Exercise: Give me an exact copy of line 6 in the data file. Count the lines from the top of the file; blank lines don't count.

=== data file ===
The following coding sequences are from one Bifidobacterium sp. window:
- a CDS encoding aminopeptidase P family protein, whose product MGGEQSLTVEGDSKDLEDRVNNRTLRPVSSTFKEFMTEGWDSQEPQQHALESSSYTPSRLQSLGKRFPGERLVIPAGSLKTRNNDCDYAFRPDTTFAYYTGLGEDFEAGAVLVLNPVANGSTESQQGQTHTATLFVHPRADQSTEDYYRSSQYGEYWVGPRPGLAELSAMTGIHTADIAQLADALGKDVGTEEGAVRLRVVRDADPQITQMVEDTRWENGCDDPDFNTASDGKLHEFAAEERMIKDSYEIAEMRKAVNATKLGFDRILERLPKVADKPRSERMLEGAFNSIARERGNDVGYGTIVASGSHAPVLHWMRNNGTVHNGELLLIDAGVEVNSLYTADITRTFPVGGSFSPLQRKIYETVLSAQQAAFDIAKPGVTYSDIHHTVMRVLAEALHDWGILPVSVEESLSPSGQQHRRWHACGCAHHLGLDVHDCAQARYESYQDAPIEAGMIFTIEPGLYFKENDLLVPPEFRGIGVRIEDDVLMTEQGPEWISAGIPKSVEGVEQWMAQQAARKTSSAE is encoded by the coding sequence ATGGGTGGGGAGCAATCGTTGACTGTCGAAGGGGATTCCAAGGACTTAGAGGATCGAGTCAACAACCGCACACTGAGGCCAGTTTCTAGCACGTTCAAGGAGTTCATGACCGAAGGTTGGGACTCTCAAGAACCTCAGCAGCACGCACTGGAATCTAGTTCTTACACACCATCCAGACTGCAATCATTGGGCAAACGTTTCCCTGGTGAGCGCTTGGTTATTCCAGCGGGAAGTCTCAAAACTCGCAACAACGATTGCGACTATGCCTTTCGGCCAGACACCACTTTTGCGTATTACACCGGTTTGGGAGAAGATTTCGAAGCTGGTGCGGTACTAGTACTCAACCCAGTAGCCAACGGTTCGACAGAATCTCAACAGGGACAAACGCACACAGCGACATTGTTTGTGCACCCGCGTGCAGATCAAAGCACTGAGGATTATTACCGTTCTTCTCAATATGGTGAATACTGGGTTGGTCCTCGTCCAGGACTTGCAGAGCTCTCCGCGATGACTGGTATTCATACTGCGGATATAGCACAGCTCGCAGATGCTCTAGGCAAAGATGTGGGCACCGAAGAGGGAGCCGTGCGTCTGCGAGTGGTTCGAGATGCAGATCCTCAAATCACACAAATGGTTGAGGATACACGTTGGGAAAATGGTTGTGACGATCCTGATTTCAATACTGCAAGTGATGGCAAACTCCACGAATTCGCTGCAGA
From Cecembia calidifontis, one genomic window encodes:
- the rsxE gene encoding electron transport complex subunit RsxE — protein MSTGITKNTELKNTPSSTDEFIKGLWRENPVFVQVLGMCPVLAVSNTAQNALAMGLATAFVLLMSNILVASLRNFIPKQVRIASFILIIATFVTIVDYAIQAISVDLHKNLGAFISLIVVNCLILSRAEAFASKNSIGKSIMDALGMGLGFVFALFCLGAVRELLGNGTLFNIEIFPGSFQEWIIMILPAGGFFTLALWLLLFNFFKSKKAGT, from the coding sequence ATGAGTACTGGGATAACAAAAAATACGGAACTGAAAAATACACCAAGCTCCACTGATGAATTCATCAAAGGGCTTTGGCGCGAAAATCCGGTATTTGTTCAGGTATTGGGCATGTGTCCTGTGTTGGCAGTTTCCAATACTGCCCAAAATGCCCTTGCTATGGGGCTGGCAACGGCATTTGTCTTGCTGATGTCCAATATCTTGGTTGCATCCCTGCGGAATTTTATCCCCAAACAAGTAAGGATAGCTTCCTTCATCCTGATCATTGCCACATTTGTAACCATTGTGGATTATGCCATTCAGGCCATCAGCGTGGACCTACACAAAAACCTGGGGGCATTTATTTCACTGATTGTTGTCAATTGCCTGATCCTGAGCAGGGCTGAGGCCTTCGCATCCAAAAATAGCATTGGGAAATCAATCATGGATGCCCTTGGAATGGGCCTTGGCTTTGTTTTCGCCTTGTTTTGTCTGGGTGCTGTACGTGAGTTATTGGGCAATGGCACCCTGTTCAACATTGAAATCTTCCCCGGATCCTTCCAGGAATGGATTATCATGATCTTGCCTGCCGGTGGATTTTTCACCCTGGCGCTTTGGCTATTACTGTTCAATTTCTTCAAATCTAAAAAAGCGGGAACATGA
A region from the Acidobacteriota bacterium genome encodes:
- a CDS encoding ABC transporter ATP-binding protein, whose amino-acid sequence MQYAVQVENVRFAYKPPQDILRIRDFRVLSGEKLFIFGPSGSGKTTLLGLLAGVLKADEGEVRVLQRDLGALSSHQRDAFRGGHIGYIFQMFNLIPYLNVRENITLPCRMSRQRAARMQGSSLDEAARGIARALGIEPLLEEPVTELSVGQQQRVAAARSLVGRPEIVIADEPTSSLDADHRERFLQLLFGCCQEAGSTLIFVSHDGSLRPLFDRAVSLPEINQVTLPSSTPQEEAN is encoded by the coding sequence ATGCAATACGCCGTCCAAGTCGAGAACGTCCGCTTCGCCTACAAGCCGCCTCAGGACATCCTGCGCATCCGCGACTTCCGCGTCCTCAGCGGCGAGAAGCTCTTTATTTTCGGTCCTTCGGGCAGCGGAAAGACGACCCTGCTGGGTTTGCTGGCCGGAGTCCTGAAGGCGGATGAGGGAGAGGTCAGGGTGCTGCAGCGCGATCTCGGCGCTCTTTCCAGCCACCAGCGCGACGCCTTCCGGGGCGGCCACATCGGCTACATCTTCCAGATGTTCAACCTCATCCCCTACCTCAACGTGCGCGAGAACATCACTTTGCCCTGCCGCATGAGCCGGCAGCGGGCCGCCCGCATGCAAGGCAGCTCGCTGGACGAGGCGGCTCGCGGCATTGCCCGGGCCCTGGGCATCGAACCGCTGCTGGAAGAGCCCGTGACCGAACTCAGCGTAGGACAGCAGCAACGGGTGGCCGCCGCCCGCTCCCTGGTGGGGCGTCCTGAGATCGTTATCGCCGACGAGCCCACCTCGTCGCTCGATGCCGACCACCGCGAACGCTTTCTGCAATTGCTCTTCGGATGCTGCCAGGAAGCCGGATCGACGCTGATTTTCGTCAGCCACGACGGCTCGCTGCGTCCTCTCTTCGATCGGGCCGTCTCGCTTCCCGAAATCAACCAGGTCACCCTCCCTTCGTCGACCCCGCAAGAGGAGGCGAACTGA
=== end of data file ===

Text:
- a CDS encoding ABC transporter ATP-binding protein, whose amino-acid sequence MQYAVQVENVRFAYKPPQDILRIRDFRVLSGEKLFIFGPSGSGKTTLLGLLAGVLKADEGEVRVLQRDLGALSSHQRDAFRGGHIGYIFQMFNLIPYLNVRENITLPCRMSRQRAARMQGSSLDEAARGIARALGIEPLLEEPVTELSVGQQQRVAAARSLVGRPEIVIADEPTSSLDADHRERFLQLLFGCCQEAGSTLIFVSHDGSLRPLFDRAVSLPEINQVTLPSSTPQEEAN is encoded by the coding sequence ATGCAATACGCCGTCCAAGTCGAGAACGTCCGCTTCGCCTACAAGCCGCCTCAGGACATCCTGCGCATCCGCGACTTCCGCGTCCTCAGCGGCGAGAAGCTCTTTATTTTCGGTCCTTCGGGCAGCGGAAAGACGACCCTGCTGGGTTTGCTGGCCGGAGTCCTGAAGGCGGATGAGGGAGAGGTCAGGGTGCTGCAGCGCGATCTCGGCGCTCTTTCCAGCCACCAGCGCGACGCCTTCCGGGGCGGCCACATCGGCTACATCTTCCAGATGTTCAACCTCATCCCCTACCTCAACGTGCGCGAGAACATCACTTTGCCCTGCCGCATGAGCCGGCAGCGGGCCGCCCGCATGCAAGGCAGCTCGCTGGACGAGGCGGCTCGCGGCATTGCCCGGGCCCTGGGCATCGAACCGCTGCTGGAAGAGCCCGTGACCGAACTCAGCGTAGGACAGCAGCAACGGGTGGCCGCCGCCCGCTCCCTGGTGGGGCGTCCTGAGATCGTTATCGCCGACGAGCCCACCTCGTCGCTCGATGCCGACCACCGCGAACGCTTTCTGCAATTGCTCTTCGGATGCTGCCAGGAAGCCGGATCGACGCTGATTTTCGTCAGCCACGACGGCTCGCTGCGTCCTCTCTTCGATCGGGCCGTCTCGCTTCCCGAAATCAACCAGGTCACCCTCCCTTCGTCGACCCCGCAAGAGGAGGCGAACTGA